Michigan Football Doppelgänger: Jake Butt

Script by Inside The Huddle.

When I spoke to tight ends coach Jay Harbaugh at Michigan Media Day Sunday, I wondered if he and senior Jake Butt talk about the fact that by year’s end Butt should be the most accomplished tight end in program history, passing Jim Mandich.

Harbaugh acknowledged that the conversation had come up. But just once. Every other conversation the two have had has focused on the success of the team, the team, the team. Butt wants to win a Big Ten title. He wants to compete for a college football playoff berth, whether that means he has 50 catches this season or five.

But place your bets on the former.

Last season as a junior, Butt came close to setting single-season records at Michigan – his 51 catches second only to Bennie Joppru’s 53 grabs by a tight end in 2002, and his 654 yards receiving second behind Mandich’s 662 in 1969 (editor’s note, I don’t include Devin Funchess’ marks in 2013 because he played wide receiver in U-M’s final eight games).

With that success, and modest numbers his first two years, the 6-6, 250-pound Butt finds himself within 28 catches of the all-time tight end career mark of 120 in that category and 409 yards receiving of taking over the top spot in that category, wrestling those marks away from Mandich.

Butt would need to tie the single-season mark of eight touchdowns by a tight end, held by Eric Kattus in 1985, to match Jerame Tuman for career TD receptions by a tight end, with 15, but never say never.

Butt has been compared to Joppru and Mandich, but it’s Tuman that makes the most sense for the simple reason that both players served as de facto oversized wide receivers.

The 6-5, 249-pound Tuman, in fact, had more receptions from 1995-98 (98 career catches) than all but one Wolverine target, receiver Tai Streets, who had 144 receptions over the same time span.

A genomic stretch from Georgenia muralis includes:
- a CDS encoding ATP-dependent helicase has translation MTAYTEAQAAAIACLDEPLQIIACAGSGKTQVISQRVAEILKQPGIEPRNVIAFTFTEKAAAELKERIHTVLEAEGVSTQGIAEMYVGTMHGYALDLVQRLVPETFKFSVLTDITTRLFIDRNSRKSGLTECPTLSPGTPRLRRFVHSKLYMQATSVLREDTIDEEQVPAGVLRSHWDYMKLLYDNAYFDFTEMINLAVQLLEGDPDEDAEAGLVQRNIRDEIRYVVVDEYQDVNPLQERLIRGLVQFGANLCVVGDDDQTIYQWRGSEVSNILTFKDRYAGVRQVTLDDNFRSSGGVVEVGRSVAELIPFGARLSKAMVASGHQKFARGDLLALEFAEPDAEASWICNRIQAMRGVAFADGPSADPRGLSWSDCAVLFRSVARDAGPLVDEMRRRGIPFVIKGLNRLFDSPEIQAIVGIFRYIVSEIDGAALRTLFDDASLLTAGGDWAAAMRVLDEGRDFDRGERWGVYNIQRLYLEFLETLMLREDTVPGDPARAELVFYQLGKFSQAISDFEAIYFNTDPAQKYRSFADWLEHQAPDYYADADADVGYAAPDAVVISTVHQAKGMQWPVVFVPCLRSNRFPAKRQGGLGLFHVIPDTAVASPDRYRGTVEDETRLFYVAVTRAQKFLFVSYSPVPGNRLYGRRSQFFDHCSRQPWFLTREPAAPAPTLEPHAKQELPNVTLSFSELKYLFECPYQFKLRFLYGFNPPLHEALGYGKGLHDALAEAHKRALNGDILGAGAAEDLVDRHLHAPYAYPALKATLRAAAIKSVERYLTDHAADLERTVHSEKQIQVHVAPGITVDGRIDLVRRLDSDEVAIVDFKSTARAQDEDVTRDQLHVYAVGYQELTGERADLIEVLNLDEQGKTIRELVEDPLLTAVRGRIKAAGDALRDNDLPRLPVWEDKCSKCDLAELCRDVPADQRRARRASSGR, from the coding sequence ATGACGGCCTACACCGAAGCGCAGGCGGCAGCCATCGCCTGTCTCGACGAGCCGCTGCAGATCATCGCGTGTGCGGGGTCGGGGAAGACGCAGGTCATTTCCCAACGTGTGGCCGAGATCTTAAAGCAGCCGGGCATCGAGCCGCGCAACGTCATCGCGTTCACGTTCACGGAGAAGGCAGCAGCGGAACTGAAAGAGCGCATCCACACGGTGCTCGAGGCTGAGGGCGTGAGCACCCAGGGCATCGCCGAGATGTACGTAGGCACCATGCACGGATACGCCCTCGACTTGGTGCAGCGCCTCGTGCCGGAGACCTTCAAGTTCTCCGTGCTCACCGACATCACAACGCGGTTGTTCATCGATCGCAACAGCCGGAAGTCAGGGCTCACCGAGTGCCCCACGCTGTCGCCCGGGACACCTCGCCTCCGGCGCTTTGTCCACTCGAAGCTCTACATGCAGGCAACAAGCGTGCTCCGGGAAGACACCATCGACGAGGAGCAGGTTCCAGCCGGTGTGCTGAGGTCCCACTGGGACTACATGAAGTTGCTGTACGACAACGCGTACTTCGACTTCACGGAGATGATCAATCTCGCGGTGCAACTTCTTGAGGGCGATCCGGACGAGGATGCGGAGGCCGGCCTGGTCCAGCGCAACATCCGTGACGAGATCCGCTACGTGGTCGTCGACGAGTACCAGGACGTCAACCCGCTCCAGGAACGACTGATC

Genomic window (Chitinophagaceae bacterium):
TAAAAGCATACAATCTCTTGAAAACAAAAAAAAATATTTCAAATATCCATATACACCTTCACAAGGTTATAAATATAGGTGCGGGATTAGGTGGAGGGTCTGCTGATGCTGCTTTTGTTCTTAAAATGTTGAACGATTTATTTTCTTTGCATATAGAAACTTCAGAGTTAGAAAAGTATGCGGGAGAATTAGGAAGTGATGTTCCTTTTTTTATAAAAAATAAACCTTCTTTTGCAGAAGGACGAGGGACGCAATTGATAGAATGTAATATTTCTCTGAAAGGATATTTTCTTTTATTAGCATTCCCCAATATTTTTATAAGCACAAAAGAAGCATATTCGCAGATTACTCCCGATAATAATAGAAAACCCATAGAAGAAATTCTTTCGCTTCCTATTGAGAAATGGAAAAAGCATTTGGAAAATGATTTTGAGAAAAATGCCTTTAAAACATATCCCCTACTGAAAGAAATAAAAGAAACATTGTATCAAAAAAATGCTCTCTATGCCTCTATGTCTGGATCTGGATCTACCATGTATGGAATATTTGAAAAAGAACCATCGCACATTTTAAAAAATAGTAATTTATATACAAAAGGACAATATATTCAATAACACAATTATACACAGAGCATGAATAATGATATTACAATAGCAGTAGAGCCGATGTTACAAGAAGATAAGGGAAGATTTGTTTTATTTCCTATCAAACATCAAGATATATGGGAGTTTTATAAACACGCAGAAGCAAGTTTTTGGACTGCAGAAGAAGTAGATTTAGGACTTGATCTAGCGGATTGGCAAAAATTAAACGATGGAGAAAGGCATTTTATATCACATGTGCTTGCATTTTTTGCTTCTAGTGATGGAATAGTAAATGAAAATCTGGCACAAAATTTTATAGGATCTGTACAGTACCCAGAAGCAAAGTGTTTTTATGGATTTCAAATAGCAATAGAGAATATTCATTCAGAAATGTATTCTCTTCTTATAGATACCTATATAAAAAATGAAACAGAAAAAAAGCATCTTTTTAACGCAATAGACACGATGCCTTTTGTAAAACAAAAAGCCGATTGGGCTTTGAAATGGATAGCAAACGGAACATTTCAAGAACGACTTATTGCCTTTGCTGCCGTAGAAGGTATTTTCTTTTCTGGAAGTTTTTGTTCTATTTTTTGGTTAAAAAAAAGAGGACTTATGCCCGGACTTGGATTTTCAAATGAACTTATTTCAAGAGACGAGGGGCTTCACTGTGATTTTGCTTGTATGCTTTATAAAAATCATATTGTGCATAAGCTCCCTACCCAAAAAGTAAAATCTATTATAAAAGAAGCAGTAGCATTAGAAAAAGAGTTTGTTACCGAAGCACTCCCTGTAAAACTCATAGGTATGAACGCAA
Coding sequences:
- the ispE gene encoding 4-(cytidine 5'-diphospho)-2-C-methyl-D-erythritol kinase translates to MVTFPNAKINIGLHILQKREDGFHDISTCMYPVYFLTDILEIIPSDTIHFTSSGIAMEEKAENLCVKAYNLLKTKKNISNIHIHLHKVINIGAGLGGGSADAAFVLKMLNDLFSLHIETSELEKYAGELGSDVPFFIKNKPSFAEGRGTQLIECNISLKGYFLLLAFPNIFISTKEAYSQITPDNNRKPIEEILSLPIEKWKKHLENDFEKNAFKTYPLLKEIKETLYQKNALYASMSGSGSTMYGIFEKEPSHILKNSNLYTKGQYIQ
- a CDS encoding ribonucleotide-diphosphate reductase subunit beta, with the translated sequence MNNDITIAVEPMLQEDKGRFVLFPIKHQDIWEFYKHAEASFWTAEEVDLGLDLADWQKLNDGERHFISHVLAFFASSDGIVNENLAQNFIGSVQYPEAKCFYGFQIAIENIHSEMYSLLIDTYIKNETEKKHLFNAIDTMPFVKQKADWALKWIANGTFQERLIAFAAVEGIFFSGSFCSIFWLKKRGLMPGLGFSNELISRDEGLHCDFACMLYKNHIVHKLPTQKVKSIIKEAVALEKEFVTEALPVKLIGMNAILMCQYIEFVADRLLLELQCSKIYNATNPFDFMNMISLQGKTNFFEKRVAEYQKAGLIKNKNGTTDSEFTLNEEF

Tuman burst onto the scene in 1996 as a redshirt sophomore, with a career high 33 grabs for 524 yards and five scores. Despite that success, opponents would still lose track of the native Kansan when Michigan ran its famous tight end waggle, Tuman going for five touchdowns in 1997, scoring on a 23-yard waggle in the 1998 Rose Bowl win over Washington State that earned the Maize and Blue a national championship.

Butt doesn’t have just one play that is synonymous with the tight end like Tuman did, catching balls up the seam, on short hook patterns, jump balls, and even on screens, as he demonstrated against Maryland last season on a 44-yard play.

Like Tuman, Butt has outstanding athleticism for the position, but what truly stands out about both players is their ability to make the big play. Butt had critical touchdown catches against Indiana and Penn State in 2015 and was already demonstrating his knack for being there when it counted with an overtime touchdown catch in a 2013 win over Northwestern.

Though Michigan expects to have greater options at tight end this season, Butt should challenge Joppru’s single-season mark for receptions and could shatter the mark as he seeks to become the first tight end in program history with 60 catches in a single campaign.

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